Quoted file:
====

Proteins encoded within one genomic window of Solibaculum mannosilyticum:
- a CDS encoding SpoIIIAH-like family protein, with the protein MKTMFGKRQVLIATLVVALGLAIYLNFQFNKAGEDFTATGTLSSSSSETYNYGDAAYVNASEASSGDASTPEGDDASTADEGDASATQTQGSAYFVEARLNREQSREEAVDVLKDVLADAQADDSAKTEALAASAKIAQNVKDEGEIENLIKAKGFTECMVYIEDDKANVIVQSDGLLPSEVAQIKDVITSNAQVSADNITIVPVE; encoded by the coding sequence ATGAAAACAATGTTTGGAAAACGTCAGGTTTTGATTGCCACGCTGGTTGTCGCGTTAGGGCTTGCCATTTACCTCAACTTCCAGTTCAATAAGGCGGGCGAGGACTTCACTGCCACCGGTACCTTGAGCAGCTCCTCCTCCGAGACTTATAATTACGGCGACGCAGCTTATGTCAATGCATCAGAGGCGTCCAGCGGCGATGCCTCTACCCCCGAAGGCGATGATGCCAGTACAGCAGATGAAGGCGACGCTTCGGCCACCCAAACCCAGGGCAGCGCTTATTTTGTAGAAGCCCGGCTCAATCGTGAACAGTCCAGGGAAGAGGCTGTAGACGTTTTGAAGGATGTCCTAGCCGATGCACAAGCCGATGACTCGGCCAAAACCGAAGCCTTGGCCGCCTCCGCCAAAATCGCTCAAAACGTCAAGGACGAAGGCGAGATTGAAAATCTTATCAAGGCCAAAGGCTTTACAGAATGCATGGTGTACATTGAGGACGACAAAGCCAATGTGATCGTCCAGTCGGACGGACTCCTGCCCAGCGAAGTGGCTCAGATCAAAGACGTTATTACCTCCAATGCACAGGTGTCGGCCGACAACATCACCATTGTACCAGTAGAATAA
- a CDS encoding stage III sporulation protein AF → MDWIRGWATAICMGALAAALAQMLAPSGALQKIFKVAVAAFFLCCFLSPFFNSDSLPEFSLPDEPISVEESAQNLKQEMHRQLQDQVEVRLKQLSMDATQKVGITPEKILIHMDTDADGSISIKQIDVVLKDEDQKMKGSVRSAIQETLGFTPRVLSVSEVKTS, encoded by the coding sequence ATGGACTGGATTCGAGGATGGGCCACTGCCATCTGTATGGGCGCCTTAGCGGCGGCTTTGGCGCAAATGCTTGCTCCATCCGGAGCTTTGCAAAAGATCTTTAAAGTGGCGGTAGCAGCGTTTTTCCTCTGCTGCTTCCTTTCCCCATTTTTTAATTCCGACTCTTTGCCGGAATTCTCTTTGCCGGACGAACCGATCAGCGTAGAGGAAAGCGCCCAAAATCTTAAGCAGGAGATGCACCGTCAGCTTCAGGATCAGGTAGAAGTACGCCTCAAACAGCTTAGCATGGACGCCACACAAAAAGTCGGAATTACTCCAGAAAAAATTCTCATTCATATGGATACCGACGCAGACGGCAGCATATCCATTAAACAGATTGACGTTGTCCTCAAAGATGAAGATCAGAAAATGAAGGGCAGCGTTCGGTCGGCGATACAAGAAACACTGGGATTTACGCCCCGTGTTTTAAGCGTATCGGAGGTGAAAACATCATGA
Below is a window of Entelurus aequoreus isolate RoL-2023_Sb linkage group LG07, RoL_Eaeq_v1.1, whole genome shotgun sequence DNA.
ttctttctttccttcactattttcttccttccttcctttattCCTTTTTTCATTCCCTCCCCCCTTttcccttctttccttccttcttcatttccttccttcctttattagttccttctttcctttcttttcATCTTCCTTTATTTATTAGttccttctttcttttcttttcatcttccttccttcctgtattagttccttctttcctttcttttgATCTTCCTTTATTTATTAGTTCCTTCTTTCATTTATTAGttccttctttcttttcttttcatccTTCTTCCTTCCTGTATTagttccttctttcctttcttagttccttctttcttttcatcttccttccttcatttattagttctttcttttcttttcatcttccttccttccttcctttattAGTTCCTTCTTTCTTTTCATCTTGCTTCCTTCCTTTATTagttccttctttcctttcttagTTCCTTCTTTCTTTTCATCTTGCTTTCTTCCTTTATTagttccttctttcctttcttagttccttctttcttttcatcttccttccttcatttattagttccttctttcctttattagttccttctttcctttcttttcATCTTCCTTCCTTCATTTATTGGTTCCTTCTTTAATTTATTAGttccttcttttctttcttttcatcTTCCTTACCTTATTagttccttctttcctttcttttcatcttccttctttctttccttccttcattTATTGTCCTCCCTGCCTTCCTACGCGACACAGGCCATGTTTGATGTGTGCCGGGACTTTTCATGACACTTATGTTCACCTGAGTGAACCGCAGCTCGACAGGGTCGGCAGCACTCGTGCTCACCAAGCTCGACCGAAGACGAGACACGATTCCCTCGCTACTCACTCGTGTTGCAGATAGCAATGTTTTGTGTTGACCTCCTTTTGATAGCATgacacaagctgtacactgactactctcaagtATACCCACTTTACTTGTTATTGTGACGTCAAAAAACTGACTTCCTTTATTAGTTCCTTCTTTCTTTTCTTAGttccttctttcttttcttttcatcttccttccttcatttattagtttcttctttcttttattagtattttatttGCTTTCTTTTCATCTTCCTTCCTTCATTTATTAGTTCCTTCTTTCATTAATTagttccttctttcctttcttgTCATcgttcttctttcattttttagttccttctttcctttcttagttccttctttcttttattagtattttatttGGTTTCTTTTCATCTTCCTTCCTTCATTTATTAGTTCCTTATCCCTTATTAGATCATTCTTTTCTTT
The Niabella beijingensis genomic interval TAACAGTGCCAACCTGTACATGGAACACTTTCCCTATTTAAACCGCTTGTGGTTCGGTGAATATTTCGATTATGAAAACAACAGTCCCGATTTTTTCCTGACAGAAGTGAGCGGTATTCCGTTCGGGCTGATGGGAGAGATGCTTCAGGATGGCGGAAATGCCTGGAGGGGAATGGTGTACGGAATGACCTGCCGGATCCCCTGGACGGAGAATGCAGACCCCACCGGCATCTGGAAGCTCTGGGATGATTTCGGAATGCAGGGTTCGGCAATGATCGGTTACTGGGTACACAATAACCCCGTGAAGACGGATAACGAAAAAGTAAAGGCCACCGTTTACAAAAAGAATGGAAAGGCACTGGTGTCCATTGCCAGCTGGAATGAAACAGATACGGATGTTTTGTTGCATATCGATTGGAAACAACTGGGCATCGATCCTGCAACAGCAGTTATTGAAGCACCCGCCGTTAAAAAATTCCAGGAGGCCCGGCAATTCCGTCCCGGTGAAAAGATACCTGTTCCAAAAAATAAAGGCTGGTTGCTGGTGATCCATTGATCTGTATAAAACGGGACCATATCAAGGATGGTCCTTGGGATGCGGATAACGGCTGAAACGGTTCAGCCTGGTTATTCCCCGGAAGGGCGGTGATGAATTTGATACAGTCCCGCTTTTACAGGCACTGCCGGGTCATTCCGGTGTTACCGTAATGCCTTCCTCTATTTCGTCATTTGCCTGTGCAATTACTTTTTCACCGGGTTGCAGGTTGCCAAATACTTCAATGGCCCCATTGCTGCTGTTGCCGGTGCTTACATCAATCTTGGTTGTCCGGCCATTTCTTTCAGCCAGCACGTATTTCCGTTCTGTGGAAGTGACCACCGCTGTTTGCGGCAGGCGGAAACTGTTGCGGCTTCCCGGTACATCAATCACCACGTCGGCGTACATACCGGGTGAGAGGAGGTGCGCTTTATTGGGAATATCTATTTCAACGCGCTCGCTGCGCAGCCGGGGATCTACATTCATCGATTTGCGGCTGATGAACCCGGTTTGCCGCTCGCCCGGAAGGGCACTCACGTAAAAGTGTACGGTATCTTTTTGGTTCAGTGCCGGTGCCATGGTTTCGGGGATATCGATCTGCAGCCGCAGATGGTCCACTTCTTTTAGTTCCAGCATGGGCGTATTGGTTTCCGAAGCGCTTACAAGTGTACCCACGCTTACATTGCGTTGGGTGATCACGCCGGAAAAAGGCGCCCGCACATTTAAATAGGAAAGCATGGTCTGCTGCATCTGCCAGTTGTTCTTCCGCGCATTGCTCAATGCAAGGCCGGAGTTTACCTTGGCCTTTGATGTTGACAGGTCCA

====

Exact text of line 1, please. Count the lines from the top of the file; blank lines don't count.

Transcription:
Proteins encoded within one genomic window of Solibaculum mannosilyticum: